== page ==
In 1942, John Eppler was one of two German spies inserted behind British lines in Egypt after an epic crossing of the Western Desert organised by the Hungarian explorer Count László Almásy, Operation 'Condor'. But this was far from his first adventure. Of German origin but raised since childhood in a wealthy Egyptian family and a convert to Islam, he had travelled widely in the Middle East for German Military Intelligence.
The book details German links with Arab nationalists during the War: indeed, one of Eppler's contacts in Cairo was a young officer called Anwar el-Sadat, later President of Egypt. Before Operation 'Condor'. Eppler had been the interpreter when the Grand Mufti of Jerusalem met Hitler in Berlin, and the book gives a full description of this controversial encounter.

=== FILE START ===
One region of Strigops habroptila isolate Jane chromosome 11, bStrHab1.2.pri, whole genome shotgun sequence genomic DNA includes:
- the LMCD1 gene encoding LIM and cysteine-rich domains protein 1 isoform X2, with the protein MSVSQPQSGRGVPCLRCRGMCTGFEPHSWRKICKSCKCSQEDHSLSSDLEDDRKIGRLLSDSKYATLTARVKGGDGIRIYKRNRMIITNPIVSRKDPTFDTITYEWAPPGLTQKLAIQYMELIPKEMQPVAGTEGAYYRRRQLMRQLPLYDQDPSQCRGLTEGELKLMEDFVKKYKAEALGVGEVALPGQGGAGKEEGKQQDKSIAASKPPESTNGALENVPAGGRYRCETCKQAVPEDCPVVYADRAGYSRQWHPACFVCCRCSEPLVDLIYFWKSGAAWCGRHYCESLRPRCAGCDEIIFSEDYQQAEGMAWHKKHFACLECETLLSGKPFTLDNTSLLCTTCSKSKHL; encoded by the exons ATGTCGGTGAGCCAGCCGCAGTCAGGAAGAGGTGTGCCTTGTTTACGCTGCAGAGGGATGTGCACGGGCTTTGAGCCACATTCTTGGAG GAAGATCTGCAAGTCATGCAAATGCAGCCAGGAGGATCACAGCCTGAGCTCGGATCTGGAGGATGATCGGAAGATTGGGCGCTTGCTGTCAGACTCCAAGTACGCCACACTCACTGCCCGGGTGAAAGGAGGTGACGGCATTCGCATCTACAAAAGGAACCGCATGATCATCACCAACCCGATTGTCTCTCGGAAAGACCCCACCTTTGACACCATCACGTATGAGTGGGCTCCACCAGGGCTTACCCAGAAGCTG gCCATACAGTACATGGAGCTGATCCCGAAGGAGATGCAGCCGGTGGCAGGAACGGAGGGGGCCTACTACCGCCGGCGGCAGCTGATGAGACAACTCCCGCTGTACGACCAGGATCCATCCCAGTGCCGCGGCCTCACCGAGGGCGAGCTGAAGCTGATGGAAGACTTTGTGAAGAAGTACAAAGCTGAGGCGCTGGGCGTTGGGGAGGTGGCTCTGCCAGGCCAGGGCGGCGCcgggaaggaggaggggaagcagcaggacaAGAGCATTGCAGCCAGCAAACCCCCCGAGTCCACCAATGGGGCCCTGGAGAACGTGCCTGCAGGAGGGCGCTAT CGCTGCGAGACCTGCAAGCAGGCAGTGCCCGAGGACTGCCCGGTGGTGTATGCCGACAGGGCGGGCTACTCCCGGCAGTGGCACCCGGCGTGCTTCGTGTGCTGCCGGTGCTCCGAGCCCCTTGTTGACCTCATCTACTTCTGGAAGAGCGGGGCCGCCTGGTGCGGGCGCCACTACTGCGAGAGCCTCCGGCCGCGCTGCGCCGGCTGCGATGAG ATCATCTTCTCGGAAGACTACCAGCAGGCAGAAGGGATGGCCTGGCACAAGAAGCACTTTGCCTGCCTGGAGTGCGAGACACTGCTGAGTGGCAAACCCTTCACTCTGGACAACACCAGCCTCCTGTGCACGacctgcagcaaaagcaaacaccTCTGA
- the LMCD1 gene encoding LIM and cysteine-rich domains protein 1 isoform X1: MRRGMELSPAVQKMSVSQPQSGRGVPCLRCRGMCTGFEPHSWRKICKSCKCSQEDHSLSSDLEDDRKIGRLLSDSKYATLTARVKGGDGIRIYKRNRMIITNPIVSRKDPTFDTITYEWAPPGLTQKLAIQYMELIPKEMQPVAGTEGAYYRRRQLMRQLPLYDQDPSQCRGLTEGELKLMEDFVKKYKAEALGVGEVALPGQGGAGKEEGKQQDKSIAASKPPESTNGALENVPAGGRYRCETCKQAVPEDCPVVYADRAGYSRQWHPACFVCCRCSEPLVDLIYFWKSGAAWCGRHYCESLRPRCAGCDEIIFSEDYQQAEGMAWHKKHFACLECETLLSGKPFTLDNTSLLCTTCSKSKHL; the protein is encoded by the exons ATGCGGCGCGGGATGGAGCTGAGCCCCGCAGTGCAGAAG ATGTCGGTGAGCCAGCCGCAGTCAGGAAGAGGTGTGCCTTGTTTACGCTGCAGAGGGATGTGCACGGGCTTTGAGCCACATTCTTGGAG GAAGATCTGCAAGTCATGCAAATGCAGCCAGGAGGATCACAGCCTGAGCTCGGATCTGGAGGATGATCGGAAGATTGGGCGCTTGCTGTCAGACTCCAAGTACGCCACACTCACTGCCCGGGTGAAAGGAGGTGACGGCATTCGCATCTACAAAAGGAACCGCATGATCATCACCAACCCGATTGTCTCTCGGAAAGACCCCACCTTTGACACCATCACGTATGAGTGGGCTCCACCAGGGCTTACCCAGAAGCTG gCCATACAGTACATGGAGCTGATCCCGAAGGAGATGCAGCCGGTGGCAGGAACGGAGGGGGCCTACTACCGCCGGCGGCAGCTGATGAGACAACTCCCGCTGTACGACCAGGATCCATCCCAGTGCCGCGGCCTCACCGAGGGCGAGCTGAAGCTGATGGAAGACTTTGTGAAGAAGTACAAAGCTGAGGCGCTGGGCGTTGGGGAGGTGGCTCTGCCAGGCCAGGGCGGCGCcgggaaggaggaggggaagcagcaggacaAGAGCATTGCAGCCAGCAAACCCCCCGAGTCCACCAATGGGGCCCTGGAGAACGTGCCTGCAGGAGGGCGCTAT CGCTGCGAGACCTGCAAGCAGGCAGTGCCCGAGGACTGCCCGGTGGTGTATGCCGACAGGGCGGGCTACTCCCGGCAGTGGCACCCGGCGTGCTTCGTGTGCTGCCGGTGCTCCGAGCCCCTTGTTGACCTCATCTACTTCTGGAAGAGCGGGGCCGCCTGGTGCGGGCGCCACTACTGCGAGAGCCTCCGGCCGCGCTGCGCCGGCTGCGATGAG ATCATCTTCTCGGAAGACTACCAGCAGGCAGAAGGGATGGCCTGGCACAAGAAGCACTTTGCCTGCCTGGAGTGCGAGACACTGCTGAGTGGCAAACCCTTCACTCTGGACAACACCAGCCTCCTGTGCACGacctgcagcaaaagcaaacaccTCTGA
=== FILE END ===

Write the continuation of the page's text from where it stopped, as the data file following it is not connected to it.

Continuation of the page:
This story has inspired numerous films, such as Foxhole in Cairo (1960), where John Eppler was played by Adrian Hoven, and more recently Operation 'Condor' was referenced in the Oscar-winning The English Patient (1996). This is the genuine, first-hand account of one of the most daring missions of the Second World War.